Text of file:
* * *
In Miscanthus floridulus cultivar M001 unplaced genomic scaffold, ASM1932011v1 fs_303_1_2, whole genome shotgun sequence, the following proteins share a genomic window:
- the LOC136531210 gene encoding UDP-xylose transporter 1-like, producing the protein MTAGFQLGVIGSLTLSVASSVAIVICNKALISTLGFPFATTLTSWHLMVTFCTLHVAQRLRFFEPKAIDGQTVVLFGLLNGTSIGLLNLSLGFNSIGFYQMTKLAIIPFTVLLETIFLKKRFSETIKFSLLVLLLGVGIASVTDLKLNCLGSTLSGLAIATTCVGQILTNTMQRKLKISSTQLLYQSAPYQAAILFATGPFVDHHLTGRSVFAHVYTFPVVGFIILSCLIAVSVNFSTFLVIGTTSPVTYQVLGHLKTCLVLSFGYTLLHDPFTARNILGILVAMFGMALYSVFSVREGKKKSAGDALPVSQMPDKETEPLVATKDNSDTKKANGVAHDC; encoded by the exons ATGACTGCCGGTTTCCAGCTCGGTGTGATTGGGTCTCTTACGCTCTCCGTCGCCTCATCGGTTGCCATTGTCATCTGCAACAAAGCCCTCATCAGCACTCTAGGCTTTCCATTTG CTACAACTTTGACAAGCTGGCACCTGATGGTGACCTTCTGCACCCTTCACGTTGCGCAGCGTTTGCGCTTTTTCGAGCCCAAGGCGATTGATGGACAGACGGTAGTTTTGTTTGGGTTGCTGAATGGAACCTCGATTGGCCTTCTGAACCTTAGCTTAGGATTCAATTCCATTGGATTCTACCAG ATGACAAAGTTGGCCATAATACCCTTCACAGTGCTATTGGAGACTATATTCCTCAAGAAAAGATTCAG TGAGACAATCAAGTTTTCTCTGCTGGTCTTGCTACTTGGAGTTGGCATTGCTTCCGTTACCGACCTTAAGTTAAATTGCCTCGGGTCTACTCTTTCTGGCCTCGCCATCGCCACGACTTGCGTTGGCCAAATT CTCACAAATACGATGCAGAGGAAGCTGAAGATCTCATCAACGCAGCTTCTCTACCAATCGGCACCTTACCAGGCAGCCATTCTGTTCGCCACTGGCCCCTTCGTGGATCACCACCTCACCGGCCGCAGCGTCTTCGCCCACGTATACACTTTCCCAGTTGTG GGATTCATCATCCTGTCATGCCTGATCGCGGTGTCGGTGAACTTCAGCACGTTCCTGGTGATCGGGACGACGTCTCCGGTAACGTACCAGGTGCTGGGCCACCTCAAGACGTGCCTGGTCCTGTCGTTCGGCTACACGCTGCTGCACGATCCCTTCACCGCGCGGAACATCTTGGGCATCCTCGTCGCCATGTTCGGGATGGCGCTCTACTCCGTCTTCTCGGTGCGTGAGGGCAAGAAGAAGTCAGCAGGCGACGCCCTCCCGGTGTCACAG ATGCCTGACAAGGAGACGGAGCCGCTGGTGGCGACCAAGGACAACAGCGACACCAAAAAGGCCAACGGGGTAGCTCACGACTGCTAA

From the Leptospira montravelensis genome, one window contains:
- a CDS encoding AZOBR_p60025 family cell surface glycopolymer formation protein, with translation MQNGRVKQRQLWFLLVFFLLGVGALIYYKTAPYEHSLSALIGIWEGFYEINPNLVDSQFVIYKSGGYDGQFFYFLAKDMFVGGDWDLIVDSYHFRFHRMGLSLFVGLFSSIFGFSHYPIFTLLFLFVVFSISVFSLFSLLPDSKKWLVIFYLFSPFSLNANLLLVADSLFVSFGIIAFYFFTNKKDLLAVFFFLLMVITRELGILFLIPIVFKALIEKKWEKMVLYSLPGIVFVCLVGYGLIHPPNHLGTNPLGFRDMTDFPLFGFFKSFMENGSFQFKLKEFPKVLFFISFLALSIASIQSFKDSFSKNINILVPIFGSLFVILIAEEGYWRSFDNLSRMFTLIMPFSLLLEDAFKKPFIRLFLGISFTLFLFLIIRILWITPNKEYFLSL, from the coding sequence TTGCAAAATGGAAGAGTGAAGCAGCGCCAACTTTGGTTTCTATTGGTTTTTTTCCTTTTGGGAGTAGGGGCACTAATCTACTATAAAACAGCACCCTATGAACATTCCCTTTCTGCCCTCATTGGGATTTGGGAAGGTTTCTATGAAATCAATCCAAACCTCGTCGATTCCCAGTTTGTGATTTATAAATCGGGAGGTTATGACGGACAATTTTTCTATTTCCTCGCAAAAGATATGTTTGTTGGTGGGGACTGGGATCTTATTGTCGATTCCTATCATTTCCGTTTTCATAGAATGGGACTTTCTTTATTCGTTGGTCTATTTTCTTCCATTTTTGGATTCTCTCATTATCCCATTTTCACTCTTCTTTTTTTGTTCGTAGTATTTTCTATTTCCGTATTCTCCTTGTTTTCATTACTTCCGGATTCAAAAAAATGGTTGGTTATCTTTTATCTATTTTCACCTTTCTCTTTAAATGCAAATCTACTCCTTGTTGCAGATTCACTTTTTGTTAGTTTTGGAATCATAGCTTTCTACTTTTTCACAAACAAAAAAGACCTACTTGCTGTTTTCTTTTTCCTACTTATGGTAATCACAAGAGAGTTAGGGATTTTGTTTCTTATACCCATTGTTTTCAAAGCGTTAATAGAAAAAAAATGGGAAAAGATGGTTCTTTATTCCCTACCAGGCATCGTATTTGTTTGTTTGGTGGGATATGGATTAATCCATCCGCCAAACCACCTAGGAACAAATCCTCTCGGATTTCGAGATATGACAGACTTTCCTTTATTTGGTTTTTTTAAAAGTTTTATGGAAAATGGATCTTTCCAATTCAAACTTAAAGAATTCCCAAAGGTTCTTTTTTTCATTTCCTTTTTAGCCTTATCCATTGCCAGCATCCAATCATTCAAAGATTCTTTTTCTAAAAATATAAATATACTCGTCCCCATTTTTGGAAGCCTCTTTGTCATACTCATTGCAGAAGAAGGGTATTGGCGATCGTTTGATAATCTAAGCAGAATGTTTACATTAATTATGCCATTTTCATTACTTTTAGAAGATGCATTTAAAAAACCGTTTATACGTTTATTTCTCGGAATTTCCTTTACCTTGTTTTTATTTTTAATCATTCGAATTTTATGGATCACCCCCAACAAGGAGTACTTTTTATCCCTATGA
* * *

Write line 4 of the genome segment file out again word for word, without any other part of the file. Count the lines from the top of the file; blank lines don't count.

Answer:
- a CDS encoding AZOBR_p60025 family cell surface glycopolymer formation protein, with translation MQNGRVKQRQLWFLLVFFLLGVGALIYYKTAPYEHSLSALIGIWEGFYEINPNLVDSQFVIYKSGGYDGQFFYFLAKDMFVGGDWDLIVDSYHFRFHRMGLSLFVGLFSSIFGFSHYPIFTLLFLFVVFSISVFSLFSLLPDSKKWLVIFYLFSPFSLNANLLLVADSLFVSFGIIAFYFFTNKKDLLAVFFFLLMVITRELGILFLIPIVFKALIEKKWEKMVLYSLPGIVFVCLVGYGLIHPPNHLGTNPLGFRDMTDFPLFGFFKSFMENGSFQFKLKEFPKVLFFISFLALSIASIQSFKDSFSKNINILVPIFGSLFVILIAEEGYWRSFDNLSRMFTLIMPFSLLLEDAFKKPFIRLFLGISFTLFLFLIIRILWITPNKEYFLSL, from the coding sequence TTGCAAAATGGAAGAGTGAAGCAGCGCCAACTTTGGTTTCTATTGGTTTTTTTCCTTTTGGGAGTAGGGGCACTAATCTACTATAAAACAGCACCCTATGAACATTCCCTTTCTGCCCTCATTGGGATTTGGGAAGGTTTCTATGAAATCAATCCAAACCTCGTCGATTCCCAGTTTGTGATTTATAAATCGGGAGGTTATGACGGACAATTTTTCTATTTCCTCGCAAAAGATATGTTTGTTGGTGGGGACTGGGATCTTATTGTCGATTCCTATCATTTCCGTTTTCATAGAATGGGACTTTCTTTATTCGTTGGTCTATTTTCTTCCATTTTTGGATTCTCTCATTATCCCATTTTCACTCTTCTTTTTTTGTTCGTAGTATTTTCTATTTCCGTATTCTCCTTGTTTTCATTACTTCCGGATTCAAAAAAATGGTTGGTTATCTTTTATCTATTTTCACCTTTCTCTTTAAATGCAAATCTACTCCTTGTTGCAGATTCACTTTTTGTTAGTTTTGGAATCATAGCTTTCTACTTTTTCACAAACAAAAAAGACCTACTTGCTGTTTTCTTTTTCCTACTTATGGTAATCACAAGAGAGTTAGGGATTTTGTTTCTTATACCCATTGTTTTCAAAGCGTTAATAGAAAAAAAATGGGAAAAGATGGTTCTTTATTCCCTACCAGGCATCGTATTTGTTTGTTTGGTGGGATATGGATTAATCCATCCGCCAAACCACCTAGGAACAAATCCTCTCGGATTTCGAGATATGACAGACTTTCCTTTATTTGGTTTTTTTAAAAGTTTTATGGAAAATGGATCTTTCCAATTCAAACTTAAAGAATTCCCAAAGGTTCTTTTTTTCATTTCCTTTTTAGCCTTATCCATTGCCAGCATCCAATCATTCAAAGATTCTTTTTCTAAAAATATAAATATACTCGTCCCCATTTTTGGAAGCCTCTTTGTCATACTCATTGCAGAAGAAGGGTATTGGCGATCGTTTGATAATCTAAGCAGAATGTTTACATTAATTATGCCATTTTCATTACTTTTAGAAGATGCATTTAAAAAACCGTTTATACGTTTATTTCTCGGAATTTCCTTTACCTTGTTTTTATTTTTAATCATTCGAATTTTATGGATCACCCCCAACAAGGAGTACTTTTTATCCCTATGA